Thursday, December 9, 2010
Nature Friends Brave the Cold
The temperature was somewhere between 10 and 15 degrees this morning when I met the Thursday Naturalists at Woods Hollow Nature Preserve in Ballston Spa. This is a group of professional and amateur nature lovers who meet weekly to explore various natural areas of the region, and just this fall they have invited me to join them on their excursions, to my great delight. True, my delight was tempered by shivers when I first stepped out of my car and stood stamping the ground while waiting for the rest of the members to arrive. But then that delight was promptly revived as we set out past fields turned into enchanted landscapes by glittering diamond-dust frost.
Our group was led by noted botanist Ruth Schottman, who had planned to use this opportunity to practice some "forest forensics," looking for signs in the land and the vegetation that would offer clues to the social as well as natural history of the area. However, since such careful observation and analysis would likely involve a good deal of standing and looking around, Ruth thought it better that we just keep moving at a pace brisk enough to keep us from freezing. So off we went, through a wooded section of the preserve I had never explored before.
But of course we did stop. And frequently. No matter what the season or how cold, there is always something to puzzle over or be amazed by in the woods.
One of our fascinating finds was this spiraling outbreak of aberrant growths called "witch's brooms" on a birch tree. None of us had ever seen such a thing on birch before.
Here was another form of witch's broom we found, this one on a willow shrub. Its vivid red color stood out against the grey-brown of the surrounding vegetation.
Is this a sapcicle? It was oozing out of a scar in the bark of a White Pine, and neither Ruth (on the left) nor Win was quite sure what it was. Win poked at it with his knife and determined it was frozen solid all the way through. I tasted a bit and found it lacking in any distinguishing taste, although it had a distinctive smell that reminded me a bit of honey.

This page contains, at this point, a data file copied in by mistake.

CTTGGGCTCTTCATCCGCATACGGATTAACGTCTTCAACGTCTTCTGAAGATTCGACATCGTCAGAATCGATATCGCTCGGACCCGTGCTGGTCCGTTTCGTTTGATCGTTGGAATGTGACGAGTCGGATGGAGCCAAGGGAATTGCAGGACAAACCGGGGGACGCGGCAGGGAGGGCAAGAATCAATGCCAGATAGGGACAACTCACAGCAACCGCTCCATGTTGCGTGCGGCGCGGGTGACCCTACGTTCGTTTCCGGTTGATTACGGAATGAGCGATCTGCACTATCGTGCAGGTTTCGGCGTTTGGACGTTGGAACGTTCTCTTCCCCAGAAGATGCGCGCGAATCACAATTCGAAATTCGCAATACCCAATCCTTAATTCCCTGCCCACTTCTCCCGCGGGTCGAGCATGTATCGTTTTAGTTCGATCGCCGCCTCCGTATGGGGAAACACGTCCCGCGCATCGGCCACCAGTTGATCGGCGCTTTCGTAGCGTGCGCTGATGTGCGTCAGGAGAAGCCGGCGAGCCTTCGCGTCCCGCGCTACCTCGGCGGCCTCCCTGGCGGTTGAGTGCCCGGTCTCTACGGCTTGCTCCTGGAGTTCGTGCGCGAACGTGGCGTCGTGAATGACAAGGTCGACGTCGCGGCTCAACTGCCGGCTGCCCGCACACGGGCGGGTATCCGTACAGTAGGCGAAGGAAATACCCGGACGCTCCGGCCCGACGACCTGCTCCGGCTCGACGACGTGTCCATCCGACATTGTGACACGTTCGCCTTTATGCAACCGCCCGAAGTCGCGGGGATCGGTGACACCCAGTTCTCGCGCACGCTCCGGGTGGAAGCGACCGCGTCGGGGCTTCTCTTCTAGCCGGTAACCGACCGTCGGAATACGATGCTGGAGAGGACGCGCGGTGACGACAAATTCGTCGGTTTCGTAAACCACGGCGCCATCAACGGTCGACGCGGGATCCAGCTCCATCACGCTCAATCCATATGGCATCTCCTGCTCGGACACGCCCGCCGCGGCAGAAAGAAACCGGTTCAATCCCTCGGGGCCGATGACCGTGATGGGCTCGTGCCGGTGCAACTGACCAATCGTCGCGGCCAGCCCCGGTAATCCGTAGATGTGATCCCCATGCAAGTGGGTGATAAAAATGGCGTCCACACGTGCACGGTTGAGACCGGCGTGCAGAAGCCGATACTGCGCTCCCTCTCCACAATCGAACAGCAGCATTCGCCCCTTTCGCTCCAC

Walking past the pond that lies in the center of the preserve, we found it frozen solid, with the ice several inches thick already. I couldn't resist stopping to photograph these bubbles captured in the ice. Are they trapped air or methane gas released by rotting underwater vegetation?
Throughout the Woods Hollow preserve, nature interpretive signs are nailed to trees or mounted on posts, a wonderfully informative addition to any trail walk. I found it a little mystifying, however, that this very informative paragraph about our native White Pine was nailed to another native conifer that is prolific throughout the preserve, a Pitch Pine.
As Ruth pointed out while we moved through the woods, there are many, many signs to be read in the trees and the landscape themselves that will provide us with lots of information about what lies around us. She recommended a book by Tom Wessels called Reading the Forested Landscape, and she lent me a generously illustrated field guide, Forest Forensics, that relates to Wessels's book. I shall have to study up on this, an area of study that can be pursued in any season. Could make for an interesting blog post or two, as well.